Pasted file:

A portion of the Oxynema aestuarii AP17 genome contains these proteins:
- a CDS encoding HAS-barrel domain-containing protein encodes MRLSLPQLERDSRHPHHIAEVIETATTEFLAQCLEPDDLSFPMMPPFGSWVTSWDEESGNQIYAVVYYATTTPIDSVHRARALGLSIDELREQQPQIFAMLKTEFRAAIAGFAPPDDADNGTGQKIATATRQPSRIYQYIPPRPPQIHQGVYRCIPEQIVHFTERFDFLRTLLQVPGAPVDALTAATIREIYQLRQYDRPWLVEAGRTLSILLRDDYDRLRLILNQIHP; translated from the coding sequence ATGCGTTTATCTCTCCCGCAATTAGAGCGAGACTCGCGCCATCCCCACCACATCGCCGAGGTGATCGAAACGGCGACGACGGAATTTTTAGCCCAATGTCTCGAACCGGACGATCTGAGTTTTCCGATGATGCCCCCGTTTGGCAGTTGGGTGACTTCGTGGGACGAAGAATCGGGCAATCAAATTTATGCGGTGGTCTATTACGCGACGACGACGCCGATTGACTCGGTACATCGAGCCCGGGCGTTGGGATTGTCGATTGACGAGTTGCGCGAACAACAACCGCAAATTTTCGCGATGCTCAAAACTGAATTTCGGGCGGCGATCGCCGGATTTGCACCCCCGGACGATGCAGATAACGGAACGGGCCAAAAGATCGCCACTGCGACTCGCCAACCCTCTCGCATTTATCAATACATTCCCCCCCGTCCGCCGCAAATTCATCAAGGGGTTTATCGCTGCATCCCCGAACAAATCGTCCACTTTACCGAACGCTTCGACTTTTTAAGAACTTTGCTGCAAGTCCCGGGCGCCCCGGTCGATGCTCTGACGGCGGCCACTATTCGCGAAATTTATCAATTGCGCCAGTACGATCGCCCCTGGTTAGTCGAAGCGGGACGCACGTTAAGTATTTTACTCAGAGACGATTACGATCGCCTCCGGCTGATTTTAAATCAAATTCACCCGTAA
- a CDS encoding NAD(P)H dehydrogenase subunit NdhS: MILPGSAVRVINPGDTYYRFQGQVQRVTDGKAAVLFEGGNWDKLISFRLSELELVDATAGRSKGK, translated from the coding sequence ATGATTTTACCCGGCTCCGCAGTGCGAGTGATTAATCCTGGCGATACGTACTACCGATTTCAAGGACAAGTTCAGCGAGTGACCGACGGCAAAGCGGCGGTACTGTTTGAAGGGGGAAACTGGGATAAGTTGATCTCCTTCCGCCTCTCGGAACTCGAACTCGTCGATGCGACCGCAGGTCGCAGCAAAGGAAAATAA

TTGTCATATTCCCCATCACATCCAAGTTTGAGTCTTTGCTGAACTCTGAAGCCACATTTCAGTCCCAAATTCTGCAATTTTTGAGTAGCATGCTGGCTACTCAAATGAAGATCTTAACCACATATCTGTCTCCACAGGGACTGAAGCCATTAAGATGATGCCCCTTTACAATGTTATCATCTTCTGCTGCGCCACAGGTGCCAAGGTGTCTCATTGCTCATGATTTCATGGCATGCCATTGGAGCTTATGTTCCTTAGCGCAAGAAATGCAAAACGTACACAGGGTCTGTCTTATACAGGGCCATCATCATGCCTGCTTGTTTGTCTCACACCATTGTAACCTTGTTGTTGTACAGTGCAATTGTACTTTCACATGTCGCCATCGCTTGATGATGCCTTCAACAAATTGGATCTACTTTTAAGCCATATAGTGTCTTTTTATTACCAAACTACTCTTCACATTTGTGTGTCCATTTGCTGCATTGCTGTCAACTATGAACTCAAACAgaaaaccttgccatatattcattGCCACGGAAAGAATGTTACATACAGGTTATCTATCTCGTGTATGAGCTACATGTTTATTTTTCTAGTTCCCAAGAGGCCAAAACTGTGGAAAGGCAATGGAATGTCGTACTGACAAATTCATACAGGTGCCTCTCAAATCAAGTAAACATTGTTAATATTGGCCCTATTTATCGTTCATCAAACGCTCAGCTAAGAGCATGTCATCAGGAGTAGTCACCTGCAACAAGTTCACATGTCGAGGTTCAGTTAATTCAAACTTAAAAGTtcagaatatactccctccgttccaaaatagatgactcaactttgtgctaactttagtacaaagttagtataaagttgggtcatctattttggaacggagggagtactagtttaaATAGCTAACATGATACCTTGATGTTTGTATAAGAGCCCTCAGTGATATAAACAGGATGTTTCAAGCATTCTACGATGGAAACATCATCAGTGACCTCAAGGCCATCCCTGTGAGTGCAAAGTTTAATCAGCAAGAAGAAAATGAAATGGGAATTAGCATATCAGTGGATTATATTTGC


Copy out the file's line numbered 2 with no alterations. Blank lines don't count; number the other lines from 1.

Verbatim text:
- a CDS encoding HAS-barrel domain-containing protein encodes MRLSLPQLERDSRHPHHIAEVIETATTEFLAQCLEPDDLSFPMMPPFGSWVTSWDEESGNQIYAVVYYATTTPIDSVHRARALGLSIDELREQQPQIFAMLKTEFRAAIAGFAPPDDADNGTGQKIATATRQPSRIYQYIPPRPPQIHQGVYRCIPEQIVHFTERFDFLRTLLQVPGAPVDALTAATIREIYQLRQYDRPWLVEAGRTLSILLRDDYDRLRLILNQIHP; translated from the coding sequence ATGCGTTTATCTCTCCCGCAATTAGAGCGAGACTCGCGCCATCCCCACCACATCGCCGAGGTGATCGAAACGGCGACGACGGAATTTTTAGCCCAATGTCTCGAACCGGACGATCTGAGTTTTCCGATGATGCCCCCGTTTGGCAGTTGGGTGACTTCGTGGGACGAAGAATCGGGCAATCAAATTTATGCGGTGGTCTATTACGCGACGACGACGCCGATTGACTCGGTACATCGAGCCCGGGCGTTGGGATTGTCGATTGACGAGTTGCGCGAACAACAACCGCAAATTTTCGCGATGCTCAAAACTGAATTTCGGGCGGCGATCGCCGGATTTGCACCCCCGGACGATGCAGATAACGGAACGGGCCAAAAGATCGCCACTGCGACTCGCCAACCCTCTCGCATTTATCAATACATTCCCCCCCGTCCGCCGCAAATTCATCAAGGGGTTTATCGCTGCATCCCCGAACAAATCGTCCACTTTACCGAACGCTTCGACTTTTTAAGAACTTTGCTGCAAGTCCCGGGCGCCCCGGTCGATGCTCTGACGGCGGCCACTATTCGCGAAATTTATCAATTGCGCCAGTACGATCGCCCCTGGTTAGTCGAAGCGGGACGCACGTTAAGTATTTTACTCAGAGACGATTACGATCGCCTCCGGCTGATTTTAAATCAAATTCACCCGTAA